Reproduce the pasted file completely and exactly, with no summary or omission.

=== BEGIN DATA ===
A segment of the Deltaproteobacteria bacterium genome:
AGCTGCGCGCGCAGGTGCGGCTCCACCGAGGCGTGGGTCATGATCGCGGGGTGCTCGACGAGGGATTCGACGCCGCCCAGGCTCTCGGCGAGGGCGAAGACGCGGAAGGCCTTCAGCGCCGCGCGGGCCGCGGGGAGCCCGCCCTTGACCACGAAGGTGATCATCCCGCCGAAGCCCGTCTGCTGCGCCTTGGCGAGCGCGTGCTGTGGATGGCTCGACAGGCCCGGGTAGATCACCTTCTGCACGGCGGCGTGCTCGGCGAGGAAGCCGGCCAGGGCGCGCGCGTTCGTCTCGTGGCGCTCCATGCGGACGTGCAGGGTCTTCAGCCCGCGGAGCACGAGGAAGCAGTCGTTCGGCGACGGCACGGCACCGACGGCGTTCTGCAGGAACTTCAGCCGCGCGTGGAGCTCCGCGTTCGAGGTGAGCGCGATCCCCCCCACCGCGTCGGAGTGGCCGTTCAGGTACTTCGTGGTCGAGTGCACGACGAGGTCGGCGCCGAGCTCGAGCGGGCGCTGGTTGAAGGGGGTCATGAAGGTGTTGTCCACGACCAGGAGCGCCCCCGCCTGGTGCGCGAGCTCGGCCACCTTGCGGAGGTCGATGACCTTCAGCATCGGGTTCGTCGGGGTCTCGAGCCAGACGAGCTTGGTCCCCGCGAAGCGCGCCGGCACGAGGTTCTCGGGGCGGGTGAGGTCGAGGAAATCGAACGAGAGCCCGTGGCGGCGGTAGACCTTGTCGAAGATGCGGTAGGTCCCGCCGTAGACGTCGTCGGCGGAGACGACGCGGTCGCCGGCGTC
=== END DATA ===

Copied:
A segment of the Deltaproteobacteria bacterium genome:
AGCTGCGCGCGCAGGTGCGGCTCCACCGAGGCGTGGGTCATGATCGCGGGGTGCTCGACGAGGGATTCGACGCCGCCCAGGCTCTCGGCGAGGGCGAAGACGCGGAAGGCCTTCAGCGCCGCGCGGGCCGCGGGGAGCCCGCCCTTGACCACGAAGGTGATCATCCCGCCGAAGCCCGTCTGCTGCGCCTTGGCGAGCGCGTGCTGTGGATGGCTCGACAGGCCCGGGTAGATCACCTTCTGCACGGCGGCGTGCTCGGCGAGGAAGCCGGCCAGGGCGCGCGCGTTCGTCTCGTGGCGCTCCATGCGGACGTGCAGGGTCTTCAGCCCGCGGAGCACGAGGAAGCAGTCGTTCGGCGACGGCACGGCACCGACGGCGTTCTGCAGGAACTTCAGCCGCGCGTGGAGCTCCGCGTTCGAGGTGAGCGCGATCCCCCCCACCGCGTCGGAGTGGCCGTTCAGGTACTTCGTGGTCGAGTGCACGACGAGGTCGGCGCCGAGCTCGAGCGGGCGCTGGTTGAAGGGGGTCATGAAGGTGTTGTCCACGACCAGGAGCGCCCCCGCCTGGTGCGCGAGCTCGGCCACCTTGCGGAGGTCGATGACCTTCAGCATCGGGTTCGTCGGGGTCTCGAGCCAGACGAGCTTGGTCCCCGCGAAGCGCGCCGGCACGAGGTTCTCGGGGCGGGTGAGGTCGAGGAAATCGAACGAGAGCCCGTGGCGGCGGTAGACCTTGTCGAAGATGCGGTAGGTCCCGCCGTAGACGTCGTCGGCGGAGACGACGCGGTCGCCGGCGTC